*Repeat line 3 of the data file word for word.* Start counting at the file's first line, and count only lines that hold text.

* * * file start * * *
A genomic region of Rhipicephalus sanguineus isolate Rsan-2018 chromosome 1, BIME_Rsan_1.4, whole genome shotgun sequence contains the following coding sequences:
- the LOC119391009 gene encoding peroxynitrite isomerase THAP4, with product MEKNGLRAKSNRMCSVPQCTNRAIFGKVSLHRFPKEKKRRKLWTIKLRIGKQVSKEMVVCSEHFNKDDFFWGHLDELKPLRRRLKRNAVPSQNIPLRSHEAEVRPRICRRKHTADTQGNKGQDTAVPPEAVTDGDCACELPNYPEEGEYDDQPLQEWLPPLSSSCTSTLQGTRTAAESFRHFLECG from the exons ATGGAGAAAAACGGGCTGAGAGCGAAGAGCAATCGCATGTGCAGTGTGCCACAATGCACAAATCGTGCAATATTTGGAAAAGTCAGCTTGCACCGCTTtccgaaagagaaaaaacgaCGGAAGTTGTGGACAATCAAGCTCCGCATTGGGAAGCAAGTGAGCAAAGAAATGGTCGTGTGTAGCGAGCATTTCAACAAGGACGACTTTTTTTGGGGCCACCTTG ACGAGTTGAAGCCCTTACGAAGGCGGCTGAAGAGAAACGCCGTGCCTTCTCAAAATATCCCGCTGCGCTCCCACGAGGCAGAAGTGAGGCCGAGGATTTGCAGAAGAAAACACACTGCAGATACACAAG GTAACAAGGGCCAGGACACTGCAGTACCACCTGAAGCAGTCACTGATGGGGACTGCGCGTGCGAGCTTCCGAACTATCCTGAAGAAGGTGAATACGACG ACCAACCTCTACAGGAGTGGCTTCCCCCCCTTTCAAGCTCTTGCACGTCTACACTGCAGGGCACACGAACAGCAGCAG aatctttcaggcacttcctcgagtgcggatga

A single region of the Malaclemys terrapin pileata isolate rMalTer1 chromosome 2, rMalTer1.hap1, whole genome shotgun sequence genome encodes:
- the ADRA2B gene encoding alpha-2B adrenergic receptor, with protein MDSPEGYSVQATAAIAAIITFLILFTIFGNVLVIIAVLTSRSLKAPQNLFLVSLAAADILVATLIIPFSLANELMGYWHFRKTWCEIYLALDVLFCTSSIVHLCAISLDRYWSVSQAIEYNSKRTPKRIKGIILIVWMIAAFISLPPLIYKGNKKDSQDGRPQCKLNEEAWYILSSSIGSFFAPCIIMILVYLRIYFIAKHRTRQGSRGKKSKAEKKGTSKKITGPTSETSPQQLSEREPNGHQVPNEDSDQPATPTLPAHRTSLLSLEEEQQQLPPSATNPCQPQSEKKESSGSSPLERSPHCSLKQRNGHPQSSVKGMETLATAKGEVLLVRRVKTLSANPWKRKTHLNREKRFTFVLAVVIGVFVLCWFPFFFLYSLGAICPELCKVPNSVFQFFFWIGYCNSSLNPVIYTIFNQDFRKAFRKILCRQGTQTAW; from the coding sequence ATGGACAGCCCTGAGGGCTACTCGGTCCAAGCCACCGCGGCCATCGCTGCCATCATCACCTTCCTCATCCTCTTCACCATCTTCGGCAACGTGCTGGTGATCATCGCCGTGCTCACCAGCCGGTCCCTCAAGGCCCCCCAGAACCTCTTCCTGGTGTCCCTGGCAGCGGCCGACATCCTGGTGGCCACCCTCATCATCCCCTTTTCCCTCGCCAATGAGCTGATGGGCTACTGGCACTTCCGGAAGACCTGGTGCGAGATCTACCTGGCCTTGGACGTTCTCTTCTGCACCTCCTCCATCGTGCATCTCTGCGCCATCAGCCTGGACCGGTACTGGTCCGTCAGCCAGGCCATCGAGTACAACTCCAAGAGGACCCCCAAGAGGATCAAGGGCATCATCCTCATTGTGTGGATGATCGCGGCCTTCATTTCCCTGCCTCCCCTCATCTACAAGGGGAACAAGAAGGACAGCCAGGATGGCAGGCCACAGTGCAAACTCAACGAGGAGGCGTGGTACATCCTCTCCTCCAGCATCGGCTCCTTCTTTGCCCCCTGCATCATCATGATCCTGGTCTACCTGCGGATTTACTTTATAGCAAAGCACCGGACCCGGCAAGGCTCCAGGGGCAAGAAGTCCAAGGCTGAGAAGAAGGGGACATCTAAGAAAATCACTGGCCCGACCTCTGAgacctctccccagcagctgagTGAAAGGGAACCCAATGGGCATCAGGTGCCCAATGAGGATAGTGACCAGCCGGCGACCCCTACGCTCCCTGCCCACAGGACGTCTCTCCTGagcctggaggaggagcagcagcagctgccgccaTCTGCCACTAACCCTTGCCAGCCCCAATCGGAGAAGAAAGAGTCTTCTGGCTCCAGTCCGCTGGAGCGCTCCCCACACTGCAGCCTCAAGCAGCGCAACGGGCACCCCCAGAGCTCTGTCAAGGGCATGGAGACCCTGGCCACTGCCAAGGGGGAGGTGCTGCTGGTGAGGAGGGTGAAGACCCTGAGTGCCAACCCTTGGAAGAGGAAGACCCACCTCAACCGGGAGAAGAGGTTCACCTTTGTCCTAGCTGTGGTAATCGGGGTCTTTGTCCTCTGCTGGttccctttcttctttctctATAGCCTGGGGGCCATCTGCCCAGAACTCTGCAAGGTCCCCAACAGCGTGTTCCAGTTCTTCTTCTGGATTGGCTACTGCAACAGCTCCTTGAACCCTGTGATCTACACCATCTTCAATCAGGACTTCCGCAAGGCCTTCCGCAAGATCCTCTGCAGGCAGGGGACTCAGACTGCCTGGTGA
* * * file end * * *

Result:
A single region of the Malaclemys terrapin pileata isolate rMalTer1 chromosome 2, rMalTer1.hap1, whole genome shotgun sequence genome encodes: